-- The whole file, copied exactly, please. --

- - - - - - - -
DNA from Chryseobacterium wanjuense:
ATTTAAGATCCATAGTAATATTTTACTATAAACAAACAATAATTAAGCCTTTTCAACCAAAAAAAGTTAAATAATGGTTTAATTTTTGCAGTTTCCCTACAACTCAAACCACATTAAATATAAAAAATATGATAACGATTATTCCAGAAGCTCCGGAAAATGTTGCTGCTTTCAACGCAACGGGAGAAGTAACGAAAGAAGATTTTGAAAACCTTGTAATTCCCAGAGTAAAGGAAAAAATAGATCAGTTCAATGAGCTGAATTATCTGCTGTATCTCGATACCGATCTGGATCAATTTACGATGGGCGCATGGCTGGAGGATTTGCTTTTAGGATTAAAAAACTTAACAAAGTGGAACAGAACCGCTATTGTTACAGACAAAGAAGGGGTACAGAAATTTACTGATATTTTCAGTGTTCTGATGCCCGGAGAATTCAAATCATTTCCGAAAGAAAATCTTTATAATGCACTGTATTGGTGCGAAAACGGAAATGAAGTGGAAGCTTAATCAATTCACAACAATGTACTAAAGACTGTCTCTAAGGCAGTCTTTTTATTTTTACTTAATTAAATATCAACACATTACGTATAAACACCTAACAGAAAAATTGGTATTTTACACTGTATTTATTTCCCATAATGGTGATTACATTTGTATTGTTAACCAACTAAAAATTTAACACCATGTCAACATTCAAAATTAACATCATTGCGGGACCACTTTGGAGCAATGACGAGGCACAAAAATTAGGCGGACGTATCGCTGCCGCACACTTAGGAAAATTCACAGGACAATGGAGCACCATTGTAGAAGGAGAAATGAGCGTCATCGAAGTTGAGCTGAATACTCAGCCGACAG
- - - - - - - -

DNA from Chryseobacterium wanjuense:
ATTTAAGATCCATAGTAATATTTTACTATAAACAAACAATAATTAAGCCTTTTCAACCAAAAAAAGTTAAATAATGGTTTAATTTTTGCAGTTTCCCTACAACTCAAACCACATTAAATATAAAAAATATGATAACGATTATTCCAGAAGCTCCGGAAAATGTTGCTGCTTTCAACGCAACGGGAGAAGTAACGAAAGAAGATTTTGAAAACCTTGTAATTCCCAGAGTAAAGGAAAAAATAGATCAGTTCAATGAGCTGAATTATCTGCTGTATCTCGATACCGATCTGGATCAATTTACGATGGGCGCATGGCTGGAGGATTTGCTTTTAGGATTAAAAAACTTAACAAAGTGGAACAGAACCGCTATTGTTACAGACAAAGAAGGGGTACAGAAATTTACTGATATTTTCAGTGTTCTGATGCCCGGAGAATTCAAATCATTTCCGAAAGAAAATCTTTATAATGCACTGTATTGGTGCGAAAACGGAAATGAAGTGGAAGCTTAATCAATTCACAACAATGTACTAAAGACTGTCTCTAAGGCAGTCTTTTTATTTTTACTTAATTAAATATCAACACATTACGTATAAACACCTAACAGAAAAATTGGTATTTTACACTGTATTTATTTCCCATAATGGTGATTACATTTGTATTGTTAACCAACTAAAAATTTAACACCATGTCAACATTCAAAATTAACATCATTGCGGGACCACTTTGGAGCAATGACGAGGCACAAAAATTAGGCGGACGTATCGCTGCCGCACACTTAGGAAAATTCACAGGACAATGGAGCACCATTGTAGAAGGAGAAATGAGCGTCATCGAAGTTGAGCTGAATACTCAGCCGACAG